The right conditions having been found and an egg discharged through the boring instrument, from this in due course issues a six-legged, whitish larva, which sets to work with capable jaws on the solid wood, beginning the excavation of a long tunnel that will occupy several years before the larva is full-grown. That stage reached, it spins a silken cocoon, and changes into a pupa which has all its limbs of maturity formed and folded beside its body.

Before making its cocoon, however, it takes the precautionary measure of advancing its tunnel close up to the inner bark, so that in its winged state it will have only to bite a way through this softer impediment to its liberty; not that it is now incapable of dealing with anything firmer. Like the notorious caterpillar of the Goat-moth, it does not hesitate, if necessary, to make a way even through soft metal. There is a record of a Sirex-infested tree having been cut into rafters which were used in building a roof and covered with sheet-lead an eighth of an inch thick. One of the rafters contained a Sirex in either the larval or pupal stage; and when the perfect insect sought its freedom, it found the way obstructed by the lead. It went right through, apparently finding lead not much more difficult to deal with than bark. Other similar cases might be cited. It is not improbable that many specimens that issue in houses have been imported in building timber from abroad.’ ”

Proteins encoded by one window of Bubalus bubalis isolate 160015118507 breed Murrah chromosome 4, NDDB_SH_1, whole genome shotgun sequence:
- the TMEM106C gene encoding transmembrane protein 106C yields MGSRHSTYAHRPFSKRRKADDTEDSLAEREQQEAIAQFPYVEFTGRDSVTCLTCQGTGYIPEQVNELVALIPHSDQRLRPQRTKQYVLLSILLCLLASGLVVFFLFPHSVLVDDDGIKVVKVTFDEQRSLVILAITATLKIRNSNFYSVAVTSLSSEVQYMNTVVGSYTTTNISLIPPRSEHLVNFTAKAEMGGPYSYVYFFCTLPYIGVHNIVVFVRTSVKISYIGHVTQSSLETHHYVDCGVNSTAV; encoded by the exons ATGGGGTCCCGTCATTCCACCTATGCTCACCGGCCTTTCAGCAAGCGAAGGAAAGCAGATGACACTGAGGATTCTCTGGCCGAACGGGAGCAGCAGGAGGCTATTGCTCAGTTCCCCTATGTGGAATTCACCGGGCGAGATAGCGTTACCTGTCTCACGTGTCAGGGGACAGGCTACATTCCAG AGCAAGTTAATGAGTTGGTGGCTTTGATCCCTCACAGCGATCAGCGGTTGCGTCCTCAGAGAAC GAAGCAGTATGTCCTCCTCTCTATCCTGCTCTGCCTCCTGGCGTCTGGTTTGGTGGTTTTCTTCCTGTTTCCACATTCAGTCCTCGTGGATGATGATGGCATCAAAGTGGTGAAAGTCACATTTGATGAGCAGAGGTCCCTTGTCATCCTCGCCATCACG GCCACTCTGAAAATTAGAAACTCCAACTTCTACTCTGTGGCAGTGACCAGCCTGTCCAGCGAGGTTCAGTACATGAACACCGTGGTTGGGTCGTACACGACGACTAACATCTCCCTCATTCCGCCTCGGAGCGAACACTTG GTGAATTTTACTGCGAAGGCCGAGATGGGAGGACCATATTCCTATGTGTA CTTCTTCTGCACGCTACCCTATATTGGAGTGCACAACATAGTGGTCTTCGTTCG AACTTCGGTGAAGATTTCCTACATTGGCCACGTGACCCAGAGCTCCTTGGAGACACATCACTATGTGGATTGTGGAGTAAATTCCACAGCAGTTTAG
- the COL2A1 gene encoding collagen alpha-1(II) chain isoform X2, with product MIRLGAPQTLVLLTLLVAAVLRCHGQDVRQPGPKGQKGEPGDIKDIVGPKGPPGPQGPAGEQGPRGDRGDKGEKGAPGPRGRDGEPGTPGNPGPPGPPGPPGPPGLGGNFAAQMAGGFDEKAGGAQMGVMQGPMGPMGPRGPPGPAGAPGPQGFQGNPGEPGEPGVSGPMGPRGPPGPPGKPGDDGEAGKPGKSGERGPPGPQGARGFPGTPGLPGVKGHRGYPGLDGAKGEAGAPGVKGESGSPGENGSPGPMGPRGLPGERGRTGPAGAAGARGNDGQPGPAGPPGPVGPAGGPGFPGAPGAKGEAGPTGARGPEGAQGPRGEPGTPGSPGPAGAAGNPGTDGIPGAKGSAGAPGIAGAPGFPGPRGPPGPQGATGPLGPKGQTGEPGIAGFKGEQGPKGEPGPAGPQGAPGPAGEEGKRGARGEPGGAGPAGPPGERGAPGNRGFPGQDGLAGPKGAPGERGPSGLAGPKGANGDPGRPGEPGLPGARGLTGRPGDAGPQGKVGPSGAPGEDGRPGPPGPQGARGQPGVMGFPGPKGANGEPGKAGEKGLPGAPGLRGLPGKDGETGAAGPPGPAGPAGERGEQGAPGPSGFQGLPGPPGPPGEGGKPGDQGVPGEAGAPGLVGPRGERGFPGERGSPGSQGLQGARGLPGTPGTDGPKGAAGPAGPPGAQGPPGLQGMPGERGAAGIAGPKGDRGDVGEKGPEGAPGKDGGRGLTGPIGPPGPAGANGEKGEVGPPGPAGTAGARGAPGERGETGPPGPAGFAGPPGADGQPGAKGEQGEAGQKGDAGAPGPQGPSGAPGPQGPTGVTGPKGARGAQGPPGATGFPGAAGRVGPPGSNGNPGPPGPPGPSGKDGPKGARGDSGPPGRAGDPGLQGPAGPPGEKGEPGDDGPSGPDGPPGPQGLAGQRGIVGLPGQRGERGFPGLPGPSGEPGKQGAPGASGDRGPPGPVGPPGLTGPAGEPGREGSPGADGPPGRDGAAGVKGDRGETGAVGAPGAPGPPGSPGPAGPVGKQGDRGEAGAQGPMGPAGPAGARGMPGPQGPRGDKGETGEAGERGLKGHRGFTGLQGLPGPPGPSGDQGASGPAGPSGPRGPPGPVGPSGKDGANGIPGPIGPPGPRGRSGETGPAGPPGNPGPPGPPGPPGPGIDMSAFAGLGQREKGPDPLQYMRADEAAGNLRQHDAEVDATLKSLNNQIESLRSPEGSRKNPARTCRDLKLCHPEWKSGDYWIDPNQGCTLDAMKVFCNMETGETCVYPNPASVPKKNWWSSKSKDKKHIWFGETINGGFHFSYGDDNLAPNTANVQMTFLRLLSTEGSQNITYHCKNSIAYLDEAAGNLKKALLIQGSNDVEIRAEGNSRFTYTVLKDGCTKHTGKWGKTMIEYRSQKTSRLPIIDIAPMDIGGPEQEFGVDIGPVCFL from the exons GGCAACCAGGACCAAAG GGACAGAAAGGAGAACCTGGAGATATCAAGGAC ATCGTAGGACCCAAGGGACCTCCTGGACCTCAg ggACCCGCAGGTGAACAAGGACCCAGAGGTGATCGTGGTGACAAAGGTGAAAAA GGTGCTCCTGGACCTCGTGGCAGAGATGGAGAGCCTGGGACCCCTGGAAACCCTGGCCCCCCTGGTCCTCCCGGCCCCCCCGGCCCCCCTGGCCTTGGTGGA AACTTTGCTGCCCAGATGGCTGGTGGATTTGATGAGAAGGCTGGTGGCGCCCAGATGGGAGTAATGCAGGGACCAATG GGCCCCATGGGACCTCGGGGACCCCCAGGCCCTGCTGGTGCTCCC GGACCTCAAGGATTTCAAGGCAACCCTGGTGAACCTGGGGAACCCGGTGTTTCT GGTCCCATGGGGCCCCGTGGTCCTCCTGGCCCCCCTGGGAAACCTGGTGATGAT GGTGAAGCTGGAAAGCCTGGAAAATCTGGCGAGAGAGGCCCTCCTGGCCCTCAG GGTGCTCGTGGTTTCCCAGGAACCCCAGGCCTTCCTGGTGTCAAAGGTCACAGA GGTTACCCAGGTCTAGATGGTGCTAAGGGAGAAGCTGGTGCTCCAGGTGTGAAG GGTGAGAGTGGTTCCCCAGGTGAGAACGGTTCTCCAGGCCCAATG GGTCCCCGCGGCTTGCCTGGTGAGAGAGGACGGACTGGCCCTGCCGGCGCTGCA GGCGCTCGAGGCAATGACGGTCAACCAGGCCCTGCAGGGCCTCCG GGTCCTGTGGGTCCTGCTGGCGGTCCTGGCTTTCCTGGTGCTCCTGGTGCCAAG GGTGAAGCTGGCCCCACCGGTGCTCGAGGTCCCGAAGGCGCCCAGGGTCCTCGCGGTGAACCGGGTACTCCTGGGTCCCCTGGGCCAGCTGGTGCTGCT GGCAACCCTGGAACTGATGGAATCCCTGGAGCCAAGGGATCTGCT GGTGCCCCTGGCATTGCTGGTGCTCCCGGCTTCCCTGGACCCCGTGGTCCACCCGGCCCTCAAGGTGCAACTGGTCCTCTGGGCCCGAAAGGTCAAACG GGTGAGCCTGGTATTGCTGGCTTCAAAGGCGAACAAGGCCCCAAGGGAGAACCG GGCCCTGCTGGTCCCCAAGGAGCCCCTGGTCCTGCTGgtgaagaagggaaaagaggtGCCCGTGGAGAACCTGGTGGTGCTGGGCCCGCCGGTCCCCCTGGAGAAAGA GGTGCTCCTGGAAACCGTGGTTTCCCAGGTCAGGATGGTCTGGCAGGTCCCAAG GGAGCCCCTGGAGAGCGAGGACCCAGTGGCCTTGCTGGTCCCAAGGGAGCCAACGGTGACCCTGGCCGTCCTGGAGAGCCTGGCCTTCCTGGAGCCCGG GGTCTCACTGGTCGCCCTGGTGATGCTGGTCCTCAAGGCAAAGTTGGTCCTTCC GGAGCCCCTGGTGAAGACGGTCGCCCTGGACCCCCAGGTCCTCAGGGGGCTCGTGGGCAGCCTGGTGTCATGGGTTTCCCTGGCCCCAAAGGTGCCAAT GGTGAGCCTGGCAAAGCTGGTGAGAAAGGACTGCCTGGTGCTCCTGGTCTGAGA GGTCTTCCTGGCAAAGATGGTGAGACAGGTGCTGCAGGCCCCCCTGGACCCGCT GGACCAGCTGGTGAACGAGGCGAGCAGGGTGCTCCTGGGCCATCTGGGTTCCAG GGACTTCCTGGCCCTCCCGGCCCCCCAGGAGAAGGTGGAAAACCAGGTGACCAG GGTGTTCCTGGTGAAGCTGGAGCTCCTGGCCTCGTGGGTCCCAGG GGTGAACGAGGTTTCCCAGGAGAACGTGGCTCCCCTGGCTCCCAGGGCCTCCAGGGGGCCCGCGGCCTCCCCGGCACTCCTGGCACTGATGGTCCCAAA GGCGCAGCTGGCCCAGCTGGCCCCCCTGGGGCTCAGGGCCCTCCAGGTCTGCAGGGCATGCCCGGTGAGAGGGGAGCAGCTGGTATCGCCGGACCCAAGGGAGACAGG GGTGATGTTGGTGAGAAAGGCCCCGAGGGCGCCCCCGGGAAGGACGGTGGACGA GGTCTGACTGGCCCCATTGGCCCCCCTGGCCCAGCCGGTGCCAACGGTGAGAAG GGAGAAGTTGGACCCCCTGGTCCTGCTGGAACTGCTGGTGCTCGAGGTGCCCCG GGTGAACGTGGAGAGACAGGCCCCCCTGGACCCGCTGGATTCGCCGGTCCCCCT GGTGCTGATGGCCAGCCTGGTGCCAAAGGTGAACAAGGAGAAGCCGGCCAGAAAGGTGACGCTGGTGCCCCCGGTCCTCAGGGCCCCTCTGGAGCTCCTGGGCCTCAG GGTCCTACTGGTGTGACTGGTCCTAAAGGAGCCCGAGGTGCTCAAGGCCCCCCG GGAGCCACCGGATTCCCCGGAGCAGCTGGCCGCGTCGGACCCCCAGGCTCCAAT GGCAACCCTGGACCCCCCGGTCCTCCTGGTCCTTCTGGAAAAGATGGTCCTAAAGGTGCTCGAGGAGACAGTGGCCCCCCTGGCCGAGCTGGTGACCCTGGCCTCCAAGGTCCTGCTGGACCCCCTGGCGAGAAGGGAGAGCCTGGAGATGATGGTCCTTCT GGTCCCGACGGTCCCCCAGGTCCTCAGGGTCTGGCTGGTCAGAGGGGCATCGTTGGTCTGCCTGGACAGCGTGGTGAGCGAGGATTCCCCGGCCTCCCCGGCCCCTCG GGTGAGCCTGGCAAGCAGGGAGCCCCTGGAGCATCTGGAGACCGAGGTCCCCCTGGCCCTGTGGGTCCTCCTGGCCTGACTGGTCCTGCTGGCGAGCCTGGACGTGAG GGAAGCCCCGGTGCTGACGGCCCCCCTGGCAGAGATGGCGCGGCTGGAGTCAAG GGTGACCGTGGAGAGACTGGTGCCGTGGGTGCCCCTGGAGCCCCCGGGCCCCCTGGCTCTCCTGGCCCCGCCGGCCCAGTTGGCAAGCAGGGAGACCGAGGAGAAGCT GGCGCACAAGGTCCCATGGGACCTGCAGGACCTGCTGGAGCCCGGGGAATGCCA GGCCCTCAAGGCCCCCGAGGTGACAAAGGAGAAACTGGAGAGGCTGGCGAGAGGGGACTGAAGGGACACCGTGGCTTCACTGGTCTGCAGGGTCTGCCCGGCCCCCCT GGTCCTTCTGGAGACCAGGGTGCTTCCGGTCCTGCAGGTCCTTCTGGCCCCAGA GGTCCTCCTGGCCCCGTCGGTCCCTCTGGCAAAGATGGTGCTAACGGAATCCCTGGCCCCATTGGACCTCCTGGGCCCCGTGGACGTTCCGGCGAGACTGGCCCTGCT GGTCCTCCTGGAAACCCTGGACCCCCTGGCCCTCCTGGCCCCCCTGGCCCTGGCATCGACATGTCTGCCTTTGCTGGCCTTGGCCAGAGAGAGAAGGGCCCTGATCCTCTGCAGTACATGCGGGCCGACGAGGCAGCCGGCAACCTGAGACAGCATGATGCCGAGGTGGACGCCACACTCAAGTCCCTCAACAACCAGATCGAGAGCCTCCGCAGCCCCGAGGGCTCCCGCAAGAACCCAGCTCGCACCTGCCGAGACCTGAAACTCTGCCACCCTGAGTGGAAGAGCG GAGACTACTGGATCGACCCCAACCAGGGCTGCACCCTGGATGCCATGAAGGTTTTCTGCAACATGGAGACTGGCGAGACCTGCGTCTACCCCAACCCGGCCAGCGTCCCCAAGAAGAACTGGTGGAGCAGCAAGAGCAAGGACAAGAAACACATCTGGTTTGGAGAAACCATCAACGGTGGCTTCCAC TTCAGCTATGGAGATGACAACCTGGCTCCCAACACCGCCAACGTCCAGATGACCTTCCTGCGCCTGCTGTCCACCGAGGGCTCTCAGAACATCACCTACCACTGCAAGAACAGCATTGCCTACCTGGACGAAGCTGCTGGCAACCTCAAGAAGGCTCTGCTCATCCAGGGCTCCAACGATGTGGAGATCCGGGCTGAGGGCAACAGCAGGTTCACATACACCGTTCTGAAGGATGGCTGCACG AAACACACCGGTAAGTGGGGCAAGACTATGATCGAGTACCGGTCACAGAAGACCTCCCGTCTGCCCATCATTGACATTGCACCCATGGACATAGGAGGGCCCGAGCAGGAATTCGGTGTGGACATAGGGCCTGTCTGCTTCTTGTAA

It adds that an ichneumon wasp (Rhyssa persuasoria) lays parasitic grubs in Sirex, which kill them.

Technological Inspiration[edit]

The female wood wasp lays eggs inside trees, and its methods of doing so have inspired scientists to come up with new and safer surgical probes that are said to be more efficient.[3]

The wood wasp ovipositor contains two interlocking valves. Each valve is covered with teeth that are backward-facing.[4] While the teeth of one valve catch onto the wood to provide resistance, the other valve moves forward taking a slight step. Then that valve catches the wood to provide resistance while the first valve moves forward. Thus by quick oscillation, the valves alternate in providing resistance and moving forward. This process leads in the ovipositor drilling almost an inch into the sapwood. The force used for this process is minimal. Buckling or breaking does not take place during the process.